Computing networks of tomorrow will be evolving meshes of different processors, various legacy and newer hardware, and numerous software and operating platforms spanning generations - making it costly, bordering on impossible, to rely solely on human programmers to build and manage so many diverse systems.

The ancient Greeks believed that, above the terrestrial sphere, the universe was filled with a mysterious element called ether or aether - the ‘fifth element'.   In 19th century physics, ether was believed to be the substance that filled all of space, basically an undefined thing like 'dark matter' that is necessary or the universe does not make sense.

Now we all know better (except for the dark matter part) but the word lives on and is used to refer to things that are ubiquitous.    An EU-funded project has come up with a self-adaptive architecture to enable future ubiquitous networks to deal automatically with changing circumstances - and they named it ÆTHER.

The future internet will not just be confined to our desktop, laptops and phones but will likely fill the ether as computer processors not only find their way into most everyday objects in our physical environment, home,  work, or play, but all these objects will communicate with one another; a far cry from how computing was once perceived.

“We have witnessed a silent change in the way most computing resources are being used, gradually shifting from a few big mainframe computers to millions of small embedded micro-processors that run most of our everyday applications,” Christian Gamrat, the coordinator of ÆTHER.

Computer, adapt thyself

With 14 partners from nine countries, the ÆTHER project has come up with a solution to the challenge of building and managing complex, organic, ever-evolving ubiquitous networks. Known as ‘self-adaptive computing’, the framework is designed around the idea that the platform or system must be able to react by itself to changes in the environment, such as the optimal execution of a wide range of applications on a variety of different platforms using a wide spectrum of dispersed computing resources.

At ÆTHER’s core is a descriptive language known as S-NET which enables several levels of static and dynamic adaptivity. S-NET maximises the use of computing resources by minimising the amount of computing power required for execution. There is also a clear separation between the world of the application designer and that of the computing environment.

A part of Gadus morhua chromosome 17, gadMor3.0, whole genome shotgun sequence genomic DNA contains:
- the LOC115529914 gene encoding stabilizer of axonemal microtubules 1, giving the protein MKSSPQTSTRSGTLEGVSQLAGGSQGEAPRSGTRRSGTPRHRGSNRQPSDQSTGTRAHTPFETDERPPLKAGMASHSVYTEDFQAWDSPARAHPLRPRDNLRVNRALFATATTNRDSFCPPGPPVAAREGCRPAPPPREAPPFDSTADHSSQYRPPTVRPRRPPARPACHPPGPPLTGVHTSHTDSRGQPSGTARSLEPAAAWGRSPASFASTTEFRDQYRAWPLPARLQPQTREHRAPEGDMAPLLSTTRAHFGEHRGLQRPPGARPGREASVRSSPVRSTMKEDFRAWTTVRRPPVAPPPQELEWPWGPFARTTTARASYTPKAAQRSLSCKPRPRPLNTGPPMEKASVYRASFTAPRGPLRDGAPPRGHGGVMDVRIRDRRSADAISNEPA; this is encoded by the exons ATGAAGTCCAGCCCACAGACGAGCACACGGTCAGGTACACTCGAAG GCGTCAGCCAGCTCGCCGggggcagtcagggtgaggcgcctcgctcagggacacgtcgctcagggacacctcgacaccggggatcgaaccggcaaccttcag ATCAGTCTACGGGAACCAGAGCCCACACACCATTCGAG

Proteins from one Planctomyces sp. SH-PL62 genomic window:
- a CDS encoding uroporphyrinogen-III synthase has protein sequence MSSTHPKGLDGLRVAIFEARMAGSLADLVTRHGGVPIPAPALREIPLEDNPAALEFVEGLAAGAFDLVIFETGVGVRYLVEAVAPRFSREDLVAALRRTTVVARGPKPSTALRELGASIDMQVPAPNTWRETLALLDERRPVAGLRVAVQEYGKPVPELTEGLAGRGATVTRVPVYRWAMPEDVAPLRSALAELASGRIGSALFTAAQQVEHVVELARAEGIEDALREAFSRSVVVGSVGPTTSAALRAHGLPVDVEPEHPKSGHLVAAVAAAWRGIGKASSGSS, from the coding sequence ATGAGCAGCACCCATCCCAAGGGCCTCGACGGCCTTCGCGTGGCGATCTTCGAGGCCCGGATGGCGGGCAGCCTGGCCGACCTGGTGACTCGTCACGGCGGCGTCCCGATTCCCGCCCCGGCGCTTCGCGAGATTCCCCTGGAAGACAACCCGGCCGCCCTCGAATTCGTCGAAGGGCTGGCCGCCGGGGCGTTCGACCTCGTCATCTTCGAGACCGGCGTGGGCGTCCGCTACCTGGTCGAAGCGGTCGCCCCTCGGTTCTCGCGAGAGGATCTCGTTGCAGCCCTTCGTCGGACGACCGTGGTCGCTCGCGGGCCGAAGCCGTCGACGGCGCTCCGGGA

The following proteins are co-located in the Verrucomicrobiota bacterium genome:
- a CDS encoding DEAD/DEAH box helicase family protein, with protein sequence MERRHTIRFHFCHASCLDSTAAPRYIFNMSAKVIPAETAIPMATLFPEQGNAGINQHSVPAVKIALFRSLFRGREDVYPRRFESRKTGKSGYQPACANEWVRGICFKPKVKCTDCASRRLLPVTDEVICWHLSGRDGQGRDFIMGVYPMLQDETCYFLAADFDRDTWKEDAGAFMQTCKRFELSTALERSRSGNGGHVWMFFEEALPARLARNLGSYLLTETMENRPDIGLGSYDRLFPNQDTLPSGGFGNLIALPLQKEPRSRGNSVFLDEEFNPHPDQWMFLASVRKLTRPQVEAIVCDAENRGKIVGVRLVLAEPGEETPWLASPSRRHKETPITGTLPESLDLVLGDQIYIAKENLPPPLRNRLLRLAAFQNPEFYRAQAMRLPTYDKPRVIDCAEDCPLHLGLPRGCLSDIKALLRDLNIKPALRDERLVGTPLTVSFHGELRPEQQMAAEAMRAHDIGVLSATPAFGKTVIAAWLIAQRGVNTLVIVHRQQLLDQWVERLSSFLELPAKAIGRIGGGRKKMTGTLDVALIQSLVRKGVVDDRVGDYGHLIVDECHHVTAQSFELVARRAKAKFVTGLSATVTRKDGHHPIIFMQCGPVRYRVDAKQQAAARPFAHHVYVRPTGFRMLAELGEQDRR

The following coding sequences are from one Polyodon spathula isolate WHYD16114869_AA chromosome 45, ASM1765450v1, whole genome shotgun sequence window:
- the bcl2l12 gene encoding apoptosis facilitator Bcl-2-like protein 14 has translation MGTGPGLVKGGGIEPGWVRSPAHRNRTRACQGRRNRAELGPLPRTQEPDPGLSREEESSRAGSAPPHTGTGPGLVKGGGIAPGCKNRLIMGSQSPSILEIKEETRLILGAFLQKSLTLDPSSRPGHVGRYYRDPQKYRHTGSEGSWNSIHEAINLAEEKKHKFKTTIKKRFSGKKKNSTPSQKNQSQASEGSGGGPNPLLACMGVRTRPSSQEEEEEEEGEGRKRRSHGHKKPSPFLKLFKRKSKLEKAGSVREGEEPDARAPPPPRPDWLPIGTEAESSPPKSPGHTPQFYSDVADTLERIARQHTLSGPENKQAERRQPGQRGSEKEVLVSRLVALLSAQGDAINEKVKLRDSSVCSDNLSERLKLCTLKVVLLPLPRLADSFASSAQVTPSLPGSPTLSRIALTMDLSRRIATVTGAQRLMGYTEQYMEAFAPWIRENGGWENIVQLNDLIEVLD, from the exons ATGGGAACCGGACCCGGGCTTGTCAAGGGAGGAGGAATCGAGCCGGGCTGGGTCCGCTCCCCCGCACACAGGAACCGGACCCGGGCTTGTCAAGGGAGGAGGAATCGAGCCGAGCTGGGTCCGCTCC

The system uses two protocols to support the self-adaptive virtual processor (SVP) and the system environment place (SEP) in delegating tasks to vastly different resources in the pervasive network.

The SANE choice

For the S-NET model of self-adaptive computing to work requires it to be integrated into the system architecture at the processor level. This is what the ÆTHER project calls SANE, or self-adaptive networking elements. “By designing each computing element along the SANE design pattern, we guarantee its seamless integration within the ÆTHER framework,” says Gamrat.

He adds that SANE ensures that “each and every bit of computing resources has a level of autonomy that makes it suitable to accept jobs delegated by the run-time systems and returns reports indicating the actual cost of execution”.

As ÆTHER is about the principles and the protocols needed to implement ‘self-adaptivity’ in heterogeneous networks, it is a very versatile technology. It can be applied both to standard or reconfigurable processors and future bio- or nano-based architectures, as well as contemporary mobile technology and futuristic pervasive computing. It can also be used to develop complex systems that are not only self-adapting but self-healing and self-repairing.

Spin-off projects seeking to harness ÆTHER’s full potential have started or are already in the pipeline. One example is the EU-funded Apple-CORE project which seeks to mainstream multi-core processors and to integrate many-core chips into the PCs of the future.

ÆTHER was funded by the FET proactive initiative (Advanced Computing Architecture) of the EU’s Sixth Framework Programme for research.

The ÆTHER project home page
More on ÆTHER from Cordis